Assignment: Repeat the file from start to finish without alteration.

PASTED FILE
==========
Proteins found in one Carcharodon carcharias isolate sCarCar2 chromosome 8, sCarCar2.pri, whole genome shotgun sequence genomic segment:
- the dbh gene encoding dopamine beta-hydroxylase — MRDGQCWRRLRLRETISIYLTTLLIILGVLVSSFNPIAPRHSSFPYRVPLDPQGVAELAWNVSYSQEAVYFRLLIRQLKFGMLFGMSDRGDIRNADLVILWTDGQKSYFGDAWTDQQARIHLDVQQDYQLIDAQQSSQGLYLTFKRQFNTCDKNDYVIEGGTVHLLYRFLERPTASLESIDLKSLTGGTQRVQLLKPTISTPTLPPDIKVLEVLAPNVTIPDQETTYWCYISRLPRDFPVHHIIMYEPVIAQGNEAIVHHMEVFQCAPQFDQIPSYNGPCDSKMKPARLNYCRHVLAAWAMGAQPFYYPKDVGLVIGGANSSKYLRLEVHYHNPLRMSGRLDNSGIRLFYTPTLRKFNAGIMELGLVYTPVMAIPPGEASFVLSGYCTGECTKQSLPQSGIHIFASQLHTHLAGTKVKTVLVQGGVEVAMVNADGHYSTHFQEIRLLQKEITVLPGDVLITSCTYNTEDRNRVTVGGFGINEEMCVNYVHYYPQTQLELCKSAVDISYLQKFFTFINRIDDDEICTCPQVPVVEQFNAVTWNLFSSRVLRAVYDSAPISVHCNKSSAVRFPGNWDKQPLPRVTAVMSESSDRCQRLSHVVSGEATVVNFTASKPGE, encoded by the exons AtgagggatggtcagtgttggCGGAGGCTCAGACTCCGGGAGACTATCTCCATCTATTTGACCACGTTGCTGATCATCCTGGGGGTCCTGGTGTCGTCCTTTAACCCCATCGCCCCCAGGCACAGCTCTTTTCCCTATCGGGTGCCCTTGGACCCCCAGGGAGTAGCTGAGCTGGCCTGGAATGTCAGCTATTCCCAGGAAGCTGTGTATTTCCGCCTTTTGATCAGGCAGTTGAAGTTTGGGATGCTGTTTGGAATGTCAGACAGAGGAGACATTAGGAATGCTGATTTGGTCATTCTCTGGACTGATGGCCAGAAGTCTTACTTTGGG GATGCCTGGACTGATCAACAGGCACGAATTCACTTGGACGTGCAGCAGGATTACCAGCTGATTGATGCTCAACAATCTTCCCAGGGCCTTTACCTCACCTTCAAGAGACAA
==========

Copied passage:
Proteins found in one Carcharodon carcharias isolate sCarCar2 chromosome 8, sCarCar2.pri, whole genome shotgun sequence genomic segment:
- the dbh gene encoding dopamine beta-hydroxylase — MRDGQCWRRLRLRETISIYLTTLLIILGVLVSSFNPIAPRHSSFPYRVPLDPQGVAELAWNVSYSQEAVYFRLLIRQLKFGMLFGMSDRGDIRNADLVILWTDGQKSYFGDAWTDQQARIHLDVQQDYQLIDAQQSSQGLYLTFKRQFNTCDKNDYVIEGGTVHLLYRFLERPTASLESIDLKSLTGGTQRVQLLKPTISTPTLPPDIKVLEVLAPNVTIPDQETTYWCYISRLPRDFPVHHIIMYEPVIAQGNEAIVHHMEVFQCAPQFDQIPSYNGPCDSKMKPARLNYCRHVLAAWAMGAQPFYYPKDVGLVIGGANSSKYLRLEVHYHNPLRMSGRLDNSGIRLFYTPTLRKFNAGIMELGLVYTPVMAIPPGEASFVLSGYCTGECTKQSLPQSGIHIFASQLHTHLAGTKVKTVLVQGGVEVAMVNADGHYSTHFQEIRLLQKEITVLPGDVLITSCTYNTEDRNRVTVGGFGINEEMCVNYVHYYPQTQLELCKSAVDISYLQKFFTFINRIDDDEICTCPQVPVVEQFNAVTWNLFSSRVLRAVYDSAPISVHCNKSSAVRFPGNWDKQPLPRVTAVMSESSDRCQRLSHVVSGEATVVNFTASKPGE, encoded by the exons AtgagggatggtcagtgttggCGGAGGCTCAGACTCCGGGAGACTATCTCCATCTATTTGACCACGTTGCTGATCATCCTGGGGGTCCTGGTGTCGTCCTTTAACCCCATCGCCCCCAGGCACAGCTCTTTTCCCTATCGGGTGCCCTTGGACCCCCAGGGAGTAGCTGAGCTGGCCTGGAATGTCAGCTATTCCCAGGAAGCTGTGTATTTCCGCCTTTTGATCAGGCAGTTGAAGTTTGGGATGCTGTTTGGAATGTCAGACAGAGGAGACATTAGGAATGCTGATTTGGTCATTCTCTGGACTGATGGCCAGAAGTCTTACTTTGGG GATGCCTGGACTGATCAACAGGCACGAATTCACTTGGACGTGCAGCAGGATTACCAGCTGATTGATGCTCAACAATCTTCCCAGGGCCTTTACCTCACCTTCAAGAGACAA